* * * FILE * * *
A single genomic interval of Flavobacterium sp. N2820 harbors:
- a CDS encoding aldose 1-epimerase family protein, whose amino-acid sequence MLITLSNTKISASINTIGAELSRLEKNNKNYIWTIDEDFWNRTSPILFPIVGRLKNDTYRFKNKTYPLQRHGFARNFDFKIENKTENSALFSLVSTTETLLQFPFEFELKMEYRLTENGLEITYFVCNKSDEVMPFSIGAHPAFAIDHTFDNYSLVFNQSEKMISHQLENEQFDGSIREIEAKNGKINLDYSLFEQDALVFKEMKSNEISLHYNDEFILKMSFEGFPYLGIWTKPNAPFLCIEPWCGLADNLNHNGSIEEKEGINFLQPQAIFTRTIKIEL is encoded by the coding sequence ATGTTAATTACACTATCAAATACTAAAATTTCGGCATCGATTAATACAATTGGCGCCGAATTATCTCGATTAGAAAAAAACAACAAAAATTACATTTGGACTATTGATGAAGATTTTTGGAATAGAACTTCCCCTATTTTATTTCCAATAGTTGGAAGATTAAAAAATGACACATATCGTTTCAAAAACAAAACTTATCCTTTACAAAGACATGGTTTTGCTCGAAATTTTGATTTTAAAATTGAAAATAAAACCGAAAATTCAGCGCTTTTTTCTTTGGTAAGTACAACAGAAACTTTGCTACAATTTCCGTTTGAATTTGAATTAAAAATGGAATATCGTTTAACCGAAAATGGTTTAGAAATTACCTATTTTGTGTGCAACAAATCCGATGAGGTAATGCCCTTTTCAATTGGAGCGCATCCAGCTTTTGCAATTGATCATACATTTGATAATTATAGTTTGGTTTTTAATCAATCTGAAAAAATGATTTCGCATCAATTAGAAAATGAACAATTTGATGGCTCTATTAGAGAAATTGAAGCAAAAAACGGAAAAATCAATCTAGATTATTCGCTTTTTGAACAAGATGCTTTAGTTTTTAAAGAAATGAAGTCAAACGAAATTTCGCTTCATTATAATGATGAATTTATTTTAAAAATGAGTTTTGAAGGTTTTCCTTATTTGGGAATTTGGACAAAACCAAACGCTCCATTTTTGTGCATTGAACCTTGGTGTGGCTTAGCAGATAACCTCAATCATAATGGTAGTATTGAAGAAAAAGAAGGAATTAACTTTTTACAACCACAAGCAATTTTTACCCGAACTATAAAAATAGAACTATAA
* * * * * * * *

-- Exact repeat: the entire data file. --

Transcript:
A single genomic interval of Flavobacterium sp. N2820 harbors:
- a CDS encoding aldose 1-epimerase family protein, whose amino-acid sequence MLITLSNTKISASINTIGAELSRLEKNNKNYIWTIDEDFWNRTSPILFPIVGRLKNDTYRFKNKTYPLQRHGFARNFDFKIENKTENSALFSLVSTTETLLQFPFEFELKMEYRLTENGLEITYFVCNKSDEVMPFSIGAHPAFAIDHTFDNYSLVFNQSEKMISHQLENEQFDGSIREIEAKNGKINLDYSLFEQDALVFKEMKSNEISLHYNDEFILKMSFEGFPYLGIWTKPNAPFLCIEPWCGLADNLNHNGSIEEKEGINFLQPQAIFTRTIKIEL is encoded by the coding sequence ATGTTAATTACACTATCAAATACTAAAATTTCGGCATCGATTAATACAATTGGCGCCGAATTATCTCGATTAGAAAAAAACAACAAAAATTACATTTGGACTATTGATGAAGATTTTTGGAATAGAACTTCCCCTATTTTATTTCCAATAGTTGGAAGATTAAAAAATGACACATATCGTTTCAAAAACAAAACTTATCCTTTACAAAGACATGGTTTTGCTCGAAATTTTGATTTTAAAATTGAAAATAAAACCGAAAATTCAGCGCTTTTTTCTTTGGTAAGTACAACAGAAACTTTGCTACAATTTCCGTTTGAATTTGAATTAAAAATGGAATATCGTTTAACCGAAAATGGTTTAGAAATTACCTATTTTGTGTGCAACAAATCCGATGAGGTAATGCCCTTTTCAATTGGAGCGCATCCAGCTTTTGCAATTGATCATACATTTGATAATTATAGTTTGGTTTTTAATCAATCTGAAAAAATGATTTCGCATCAATTAGAAAATGAACAATTTGATGGCTCTATTAGAGAAATTGAAGCAAAAAACGGAAAAATCAATCTAGATTATTCGCTTTTTGAACAAGATGCTTTAGTTTTTAAAGAAATGAAGTCAAACGAAATTTCGCTTCATTATAATGATGAATTTATTTTAAAAATGAGTTTTGAAGGTTTTCCTTATTTGGGAATTTGGACAAAACCAAACGCTCCATTTTTGTGCATTGAACCTTGGTGTGGCTTAGCAGATAACCTCAATCATAATGGTAGTATTGAAGAAAAAGAAGGAATTAACTTTTTACAACCACAAGCAATTTTTACCCGAACTATAAAAATAGAACTATAA